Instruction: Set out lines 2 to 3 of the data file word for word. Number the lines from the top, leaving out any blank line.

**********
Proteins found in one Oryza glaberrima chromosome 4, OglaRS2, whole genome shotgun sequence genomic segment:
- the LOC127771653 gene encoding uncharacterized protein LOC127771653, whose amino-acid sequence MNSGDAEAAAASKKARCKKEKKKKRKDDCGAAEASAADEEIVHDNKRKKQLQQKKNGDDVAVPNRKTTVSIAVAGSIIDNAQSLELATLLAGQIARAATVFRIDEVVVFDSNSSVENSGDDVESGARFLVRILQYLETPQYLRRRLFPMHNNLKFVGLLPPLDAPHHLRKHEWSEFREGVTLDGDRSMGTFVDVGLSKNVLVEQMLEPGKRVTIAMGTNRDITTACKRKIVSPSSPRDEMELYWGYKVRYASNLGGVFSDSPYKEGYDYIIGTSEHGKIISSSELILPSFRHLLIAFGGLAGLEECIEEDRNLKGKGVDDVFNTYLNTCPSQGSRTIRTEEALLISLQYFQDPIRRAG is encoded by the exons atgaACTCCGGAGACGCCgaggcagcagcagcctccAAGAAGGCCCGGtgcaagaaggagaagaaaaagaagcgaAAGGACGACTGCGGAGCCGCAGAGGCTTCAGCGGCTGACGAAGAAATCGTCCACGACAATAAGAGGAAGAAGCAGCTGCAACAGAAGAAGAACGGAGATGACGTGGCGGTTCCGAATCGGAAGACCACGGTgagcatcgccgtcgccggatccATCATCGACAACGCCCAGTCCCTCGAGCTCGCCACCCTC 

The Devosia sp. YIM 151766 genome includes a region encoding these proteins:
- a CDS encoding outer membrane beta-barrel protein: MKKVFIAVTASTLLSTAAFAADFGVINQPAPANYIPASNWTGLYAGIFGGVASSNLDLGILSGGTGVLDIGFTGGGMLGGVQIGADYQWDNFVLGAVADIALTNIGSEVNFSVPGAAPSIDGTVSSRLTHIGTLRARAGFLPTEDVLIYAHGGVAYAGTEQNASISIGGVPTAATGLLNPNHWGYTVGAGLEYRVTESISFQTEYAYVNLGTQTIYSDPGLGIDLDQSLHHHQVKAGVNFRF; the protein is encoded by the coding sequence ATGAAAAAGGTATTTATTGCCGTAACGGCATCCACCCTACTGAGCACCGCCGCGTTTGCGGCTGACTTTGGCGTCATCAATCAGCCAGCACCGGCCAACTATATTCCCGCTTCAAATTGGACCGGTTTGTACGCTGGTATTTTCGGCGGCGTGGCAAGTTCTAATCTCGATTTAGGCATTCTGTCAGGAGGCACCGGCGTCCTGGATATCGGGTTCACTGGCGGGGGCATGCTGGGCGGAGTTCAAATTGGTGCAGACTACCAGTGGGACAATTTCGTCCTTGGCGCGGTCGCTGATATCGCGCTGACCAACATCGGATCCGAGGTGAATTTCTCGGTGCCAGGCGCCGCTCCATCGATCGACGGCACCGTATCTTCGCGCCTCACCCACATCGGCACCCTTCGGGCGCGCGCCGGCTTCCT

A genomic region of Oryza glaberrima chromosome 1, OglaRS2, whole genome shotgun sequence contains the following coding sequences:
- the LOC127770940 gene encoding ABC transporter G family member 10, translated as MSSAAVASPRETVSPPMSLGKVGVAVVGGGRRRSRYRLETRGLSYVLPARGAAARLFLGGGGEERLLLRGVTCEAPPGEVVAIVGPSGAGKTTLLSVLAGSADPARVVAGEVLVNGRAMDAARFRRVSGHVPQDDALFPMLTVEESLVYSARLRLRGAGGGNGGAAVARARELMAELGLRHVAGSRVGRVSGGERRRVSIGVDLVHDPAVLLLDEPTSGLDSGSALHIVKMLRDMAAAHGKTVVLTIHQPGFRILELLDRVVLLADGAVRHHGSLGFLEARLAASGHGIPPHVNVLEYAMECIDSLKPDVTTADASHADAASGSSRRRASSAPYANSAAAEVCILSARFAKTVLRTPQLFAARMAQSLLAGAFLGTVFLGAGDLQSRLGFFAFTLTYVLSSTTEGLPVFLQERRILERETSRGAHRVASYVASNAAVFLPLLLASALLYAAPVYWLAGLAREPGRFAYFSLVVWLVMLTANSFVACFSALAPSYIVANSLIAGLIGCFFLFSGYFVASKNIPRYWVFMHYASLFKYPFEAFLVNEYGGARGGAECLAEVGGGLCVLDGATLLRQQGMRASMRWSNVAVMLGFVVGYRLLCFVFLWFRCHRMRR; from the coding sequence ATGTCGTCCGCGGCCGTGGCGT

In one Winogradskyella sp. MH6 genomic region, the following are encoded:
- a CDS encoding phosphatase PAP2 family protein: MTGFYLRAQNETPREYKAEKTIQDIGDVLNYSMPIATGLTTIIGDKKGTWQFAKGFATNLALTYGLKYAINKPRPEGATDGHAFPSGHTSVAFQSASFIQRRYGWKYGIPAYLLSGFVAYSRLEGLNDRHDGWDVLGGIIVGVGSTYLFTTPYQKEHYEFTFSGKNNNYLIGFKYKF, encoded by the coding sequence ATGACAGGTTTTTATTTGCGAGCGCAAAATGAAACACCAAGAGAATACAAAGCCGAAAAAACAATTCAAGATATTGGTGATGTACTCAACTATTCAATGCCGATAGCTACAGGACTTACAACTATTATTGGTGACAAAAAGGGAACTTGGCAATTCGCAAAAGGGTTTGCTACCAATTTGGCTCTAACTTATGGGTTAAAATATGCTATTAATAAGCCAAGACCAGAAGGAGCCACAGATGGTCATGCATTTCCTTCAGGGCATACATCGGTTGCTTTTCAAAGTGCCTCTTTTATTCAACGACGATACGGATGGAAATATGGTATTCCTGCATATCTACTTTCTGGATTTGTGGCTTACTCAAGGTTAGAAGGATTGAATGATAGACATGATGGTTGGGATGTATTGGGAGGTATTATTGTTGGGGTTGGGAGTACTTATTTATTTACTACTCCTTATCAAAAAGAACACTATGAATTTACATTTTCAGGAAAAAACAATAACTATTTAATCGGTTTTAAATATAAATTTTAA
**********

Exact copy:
- the LOC127771653 gene encoding uncharacterized protein LOC127771653, whose amino-acid sequence MNSGDAEAAAASKKARCKKEKKKKRKDDCGAAEASAADEEIVHDNKRKKQLQQKKNGDDVAVPNRKTTVSIAVAGSIIDNAQSLELATLLAGQIARAATVFRIDEVVVFDSNSSVENSGDDVESGARFLVRILQYLETPQYLRRRLFPMHNNLKFVGLLPPLDAPHHLRKHEWSEFREGVTLDGDRSMGTFVDVGLSKNVLVEQMLEPGKRVTIAMGTNRDITTACKRKIVSPSSPRDEMELYWGYKVRYASNLGGVFSDSPYKEGYDYIIGTSEHGKIISSSELILPSFRHLLIAFGGLAGLEECIEEDRNLKGKGVDDVFNTYLNTCPSQGSRTIRTEEALLISLQYFQDPIRRAG is encoded by the exons atgaACTCCGGAGACGCCgaggcagcagcagcctccAAGAAGGCCCGGtgcaagaaggagaagaaaaagaagcgaAAGGACGACTGCGGAGCCGCAGAGGCTTCAGCGGCTGACGAAGAAATCGTCCACGACAATAAGAGGAAGAAGCAGCTGCAACAGAAGAAGAACGGAGATGACGTGGCGGTTCCGAATCGGAAGACCACGGTgagcatcgccgtcgccggatccATCATCGACAACGCCCAGTCCCTCGAGCTCGCCACCCTC 

The Devosia sp. YIM 151766 genome includes a region encoding these proteins: